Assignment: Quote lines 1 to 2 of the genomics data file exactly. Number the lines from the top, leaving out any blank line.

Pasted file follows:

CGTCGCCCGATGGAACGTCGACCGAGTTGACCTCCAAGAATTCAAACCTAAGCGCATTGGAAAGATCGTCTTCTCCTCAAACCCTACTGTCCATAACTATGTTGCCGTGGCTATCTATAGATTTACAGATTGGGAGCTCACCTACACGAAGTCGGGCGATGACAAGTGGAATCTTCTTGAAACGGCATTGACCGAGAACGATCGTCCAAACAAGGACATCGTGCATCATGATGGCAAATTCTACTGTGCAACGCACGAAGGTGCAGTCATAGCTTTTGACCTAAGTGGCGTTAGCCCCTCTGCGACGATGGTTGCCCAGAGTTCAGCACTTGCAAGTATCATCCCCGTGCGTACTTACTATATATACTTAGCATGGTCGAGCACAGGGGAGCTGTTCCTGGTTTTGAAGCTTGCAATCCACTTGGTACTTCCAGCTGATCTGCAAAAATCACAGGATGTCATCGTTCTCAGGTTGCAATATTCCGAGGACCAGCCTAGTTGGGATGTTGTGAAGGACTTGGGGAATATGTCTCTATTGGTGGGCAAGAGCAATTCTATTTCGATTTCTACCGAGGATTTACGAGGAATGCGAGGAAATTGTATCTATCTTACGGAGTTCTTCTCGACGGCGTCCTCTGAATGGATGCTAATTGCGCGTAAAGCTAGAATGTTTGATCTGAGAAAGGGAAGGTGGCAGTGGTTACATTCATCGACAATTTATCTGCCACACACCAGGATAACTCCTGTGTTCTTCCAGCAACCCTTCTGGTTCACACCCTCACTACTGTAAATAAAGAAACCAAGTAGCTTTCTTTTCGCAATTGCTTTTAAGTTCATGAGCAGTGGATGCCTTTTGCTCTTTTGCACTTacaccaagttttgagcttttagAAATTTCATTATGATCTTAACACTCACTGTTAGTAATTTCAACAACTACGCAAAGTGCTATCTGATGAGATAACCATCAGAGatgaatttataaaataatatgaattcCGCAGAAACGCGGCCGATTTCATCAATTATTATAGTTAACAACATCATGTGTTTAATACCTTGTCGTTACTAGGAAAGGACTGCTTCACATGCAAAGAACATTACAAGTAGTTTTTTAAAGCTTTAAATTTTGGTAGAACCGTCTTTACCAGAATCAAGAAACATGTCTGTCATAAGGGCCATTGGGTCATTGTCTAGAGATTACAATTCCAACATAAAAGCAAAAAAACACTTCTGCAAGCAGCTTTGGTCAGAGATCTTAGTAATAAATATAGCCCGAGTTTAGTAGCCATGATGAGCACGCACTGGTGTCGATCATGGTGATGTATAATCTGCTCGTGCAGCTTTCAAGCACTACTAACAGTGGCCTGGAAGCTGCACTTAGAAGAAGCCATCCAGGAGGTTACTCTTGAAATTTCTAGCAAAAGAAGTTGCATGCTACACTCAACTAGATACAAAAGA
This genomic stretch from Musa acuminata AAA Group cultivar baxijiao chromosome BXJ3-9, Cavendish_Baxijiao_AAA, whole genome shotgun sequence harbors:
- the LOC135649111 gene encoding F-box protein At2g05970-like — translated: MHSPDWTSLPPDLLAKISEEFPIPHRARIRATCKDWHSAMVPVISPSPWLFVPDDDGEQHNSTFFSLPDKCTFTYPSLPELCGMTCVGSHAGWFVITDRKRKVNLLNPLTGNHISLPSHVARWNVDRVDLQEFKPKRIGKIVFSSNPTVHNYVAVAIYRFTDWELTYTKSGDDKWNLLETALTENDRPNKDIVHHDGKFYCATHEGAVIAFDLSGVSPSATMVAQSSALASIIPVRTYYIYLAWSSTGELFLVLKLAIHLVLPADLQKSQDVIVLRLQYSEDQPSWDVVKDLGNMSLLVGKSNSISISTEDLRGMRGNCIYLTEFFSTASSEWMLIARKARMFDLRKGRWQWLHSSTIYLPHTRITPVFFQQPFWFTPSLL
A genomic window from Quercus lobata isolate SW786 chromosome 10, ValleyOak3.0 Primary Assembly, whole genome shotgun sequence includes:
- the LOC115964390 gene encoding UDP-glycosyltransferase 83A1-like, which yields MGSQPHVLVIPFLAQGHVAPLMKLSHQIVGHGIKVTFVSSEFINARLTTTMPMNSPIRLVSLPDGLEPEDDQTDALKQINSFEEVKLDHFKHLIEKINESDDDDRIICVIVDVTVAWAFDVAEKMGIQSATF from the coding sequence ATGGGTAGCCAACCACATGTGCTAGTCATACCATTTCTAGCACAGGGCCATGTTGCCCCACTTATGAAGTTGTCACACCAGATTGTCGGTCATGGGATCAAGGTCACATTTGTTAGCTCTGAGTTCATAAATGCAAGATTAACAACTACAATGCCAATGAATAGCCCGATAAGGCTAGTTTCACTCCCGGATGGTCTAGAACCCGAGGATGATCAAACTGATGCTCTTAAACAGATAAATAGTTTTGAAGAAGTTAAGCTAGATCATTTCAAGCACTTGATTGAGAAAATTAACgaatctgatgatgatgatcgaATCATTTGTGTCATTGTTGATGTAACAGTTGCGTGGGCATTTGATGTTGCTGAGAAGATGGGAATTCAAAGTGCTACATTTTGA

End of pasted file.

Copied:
CGTCGCCCGATGGAACGTCGACCGAGTTGACCTCCAAGAATTCAAACCTAAGCGCATTGGAAAGATCGTCTTCTCCTCAAACCCTACTGTCCATAACTATGTTGCCGTGGCTATCTATAGATTTACAGATTGGGAGCTCACCTACACGAAGTCGGGCGATGACAAGTGGAATCTTCTTGAAACGGCATTGACCGAGAACGATCGTCCAAACAAGGACATCGTGCATCATGATGGCAAATTCTACTGTGCAACGCACGAAGGTGCAGTCATAGCTTTTGACCTAAGTGGCGTTAGCCCCTCTGCGACGATGGTTGCCCAGAGTTCAGCACTTGCAAGTATCATCCCCGTGCGTACTTACTATATATACTTAGCATGGTCGAGCACAGGGGAGCTGTTCCTGGTTTTGAAGCTTGCAATCCACTTGGTACTTCCAGCTGATCTGCAAAAATCACAGGATGTCATCGTTCTCAGGTTGCAATATTCCGAGGACCAGCCTAGTTGGGATGTTGTGAAGGACTTGGGGAATATGTCTCTATTGGTGGGCAAGAGCAATTCTATTTCGATTTCTACCGAGGATTTACGAGGAATGCGAGGAAATTGTATCTATCTTACGGAGTTCTTCTCGACGGCGTCCTCTGAATGGATGCTAATTGCGCGTAAAGCTAGAATGTTTGATCTGAGAAAGGGAAGGTGGCAGTGGTTACATTCATCGACAATTTATCTGCCACACACCAGGATAACTCCTGTGTTCTTCCAGCAACCCTTCTGGTTCACACCCTCACTACTGTAAATAAAGAAACCAAGTAGCTTTCTTTTCGCAATTGCTTTTAAGTTCATGAGCAGTGGATGCCTTTTGCTCTTTTGCACTTacaccaagttttgagcttttagAAATTTCATTATGATCTTAACACTCACTGTTAGTAATTTCAACAACTACGCAAAGTGCTATCTGATGAGATAACCATCAGAGatgaatttataaaataatatgaattcCGCAGAAACGCGGCCGATTTCATCAATTATTATAGTTAACAACATCATGTGTTTAATACCTTGTCGTTACTAGGAAAGGACTGCTTCACATGCAAAGAACATTACAAGTAGTTTTTTAAAGCTTTAAATTTTGGTAGAACCGTCTTTACCAGAATCAAGAAACATGTCTGTCATAAGGGCCATTGGGTCATTGTCTAGAGATTACAATTCCAACATAAAAGCAAAAAAACACTTCTGCAAGCAGCTTTGGTCAGAGATCTTAGTAATAAATATAGCCCGAGTTTAGTAGCCATGATGAGCACGCACTGGTGTCGATCATGGTGATGTATAATCTGCTCGTGCAGCTTTCAAGCACTACTAACAGTGGCCTGGAAGCTGCACTTAGAAGAAGCCATCCAGGAGGTTACTCTTGAAATTTCTAGCAAAAGAAGTTGCATGCTACACTCAACTAGATACAAAAGA
This genomic stretch from Musa acuminata AAA Group cultivar baxijiao chromosome BXJ3-9, Cavendish_Baxijiao_AAA, whole genome shotgun sequence harbors: